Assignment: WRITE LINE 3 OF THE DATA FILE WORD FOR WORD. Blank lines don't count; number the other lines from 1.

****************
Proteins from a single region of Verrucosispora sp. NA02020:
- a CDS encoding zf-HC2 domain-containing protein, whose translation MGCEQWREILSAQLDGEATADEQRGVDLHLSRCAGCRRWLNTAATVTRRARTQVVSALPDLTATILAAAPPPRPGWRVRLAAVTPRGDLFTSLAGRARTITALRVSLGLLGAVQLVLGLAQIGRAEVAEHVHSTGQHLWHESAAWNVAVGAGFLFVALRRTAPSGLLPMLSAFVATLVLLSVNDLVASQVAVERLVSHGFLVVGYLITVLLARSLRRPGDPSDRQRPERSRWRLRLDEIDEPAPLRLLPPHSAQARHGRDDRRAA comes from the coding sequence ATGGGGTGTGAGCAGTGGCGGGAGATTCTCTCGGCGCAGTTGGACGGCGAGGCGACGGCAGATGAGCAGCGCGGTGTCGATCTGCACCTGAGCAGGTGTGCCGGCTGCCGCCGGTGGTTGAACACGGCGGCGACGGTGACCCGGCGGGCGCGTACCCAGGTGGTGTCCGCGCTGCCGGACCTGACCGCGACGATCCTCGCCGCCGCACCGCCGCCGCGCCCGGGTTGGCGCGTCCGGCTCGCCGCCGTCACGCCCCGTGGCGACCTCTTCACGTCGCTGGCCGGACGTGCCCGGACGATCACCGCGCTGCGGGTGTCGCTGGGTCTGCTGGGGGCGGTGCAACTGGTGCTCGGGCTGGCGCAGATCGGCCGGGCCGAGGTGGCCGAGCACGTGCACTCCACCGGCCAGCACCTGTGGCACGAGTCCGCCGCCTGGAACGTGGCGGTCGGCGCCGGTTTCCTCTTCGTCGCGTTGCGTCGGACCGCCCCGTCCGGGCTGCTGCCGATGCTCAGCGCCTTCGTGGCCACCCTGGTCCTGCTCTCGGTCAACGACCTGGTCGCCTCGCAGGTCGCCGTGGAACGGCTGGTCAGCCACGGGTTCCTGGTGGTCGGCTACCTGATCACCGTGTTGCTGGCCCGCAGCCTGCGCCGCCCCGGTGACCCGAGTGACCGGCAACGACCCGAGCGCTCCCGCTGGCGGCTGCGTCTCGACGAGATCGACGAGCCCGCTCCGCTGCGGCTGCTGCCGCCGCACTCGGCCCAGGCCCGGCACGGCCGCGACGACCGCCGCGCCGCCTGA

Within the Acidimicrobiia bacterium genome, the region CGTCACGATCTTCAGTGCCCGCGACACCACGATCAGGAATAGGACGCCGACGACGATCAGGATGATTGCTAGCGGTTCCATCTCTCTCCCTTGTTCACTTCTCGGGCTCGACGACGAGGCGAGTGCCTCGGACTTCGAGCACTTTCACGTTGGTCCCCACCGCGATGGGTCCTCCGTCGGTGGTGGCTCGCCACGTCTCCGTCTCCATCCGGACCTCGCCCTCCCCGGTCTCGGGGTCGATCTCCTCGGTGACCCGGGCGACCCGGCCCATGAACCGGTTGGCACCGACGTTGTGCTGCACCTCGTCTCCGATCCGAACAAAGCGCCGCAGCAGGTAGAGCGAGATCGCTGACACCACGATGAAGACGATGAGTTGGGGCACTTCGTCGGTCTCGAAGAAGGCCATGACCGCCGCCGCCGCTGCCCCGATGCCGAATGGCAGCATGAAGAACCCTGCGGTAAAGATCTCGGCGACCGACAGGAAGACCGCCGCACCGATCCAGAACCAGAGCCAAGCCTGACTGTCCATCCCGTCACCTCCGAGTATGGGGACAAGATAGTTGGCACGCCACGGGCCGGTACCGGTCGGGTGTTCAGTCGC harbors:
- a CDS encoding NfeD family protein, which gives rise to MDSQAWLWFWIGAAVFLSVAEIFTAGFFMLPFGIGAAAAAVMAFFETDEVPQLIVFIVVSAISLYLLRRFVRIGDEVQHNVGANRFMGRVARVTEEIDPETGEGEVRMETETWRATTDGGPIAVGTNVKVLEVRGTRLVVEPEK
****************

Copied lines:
Within the Acidimicrobiia bacterium genome, the region CGTCACGATCTTCAGTGCCCGCGACACCACGATCAGGAATAGGACGCCGACGACGATCAGGATGATTGCTAGCGGTTCCATCTCTCTCCCTTGTTCACTTCTCGGGCTCGACGACGAGGCGAGTGCCTCGGACTTCGAGCACTTTCACGTTGGTCCCCACCGCGATGGGTCCTCCGTCGGTGGTGGCTCGCCACGTCTCCGTCTCCATCCGGACCTCGCCCTCCCCGGTCTCGGGGTCGATCTCCTCGGTGACCCGGGCGACCCGGCCCATGAACCGGTTGGCACCGACGTTGTGCTGCACCTCGTCTCCGATCCGAACAAAGCGCCGCAGCAGGTAGAGCGAGATCGCTGACACCACGATGAAGACGATGAGTTGGGGCACTTCGTCGGTCTCGAAGAAGGCCATGACCGCCGCCGCCGCTGCCCCGATGCCGAATGGCAGCATGAAGAACCCTGCGGTAAAGATCTCGGCGACCGACAGGAAGACCGCCGCACCGATCCAGAACCAGAGCCAAGCCTGACTGTCCATCCCGTCACCTCCGAGTATGGGGACAAGATAGTTGGCACGCCACGGGCCGGTACCGGTCGGGTGTTCAGTCGC harbors: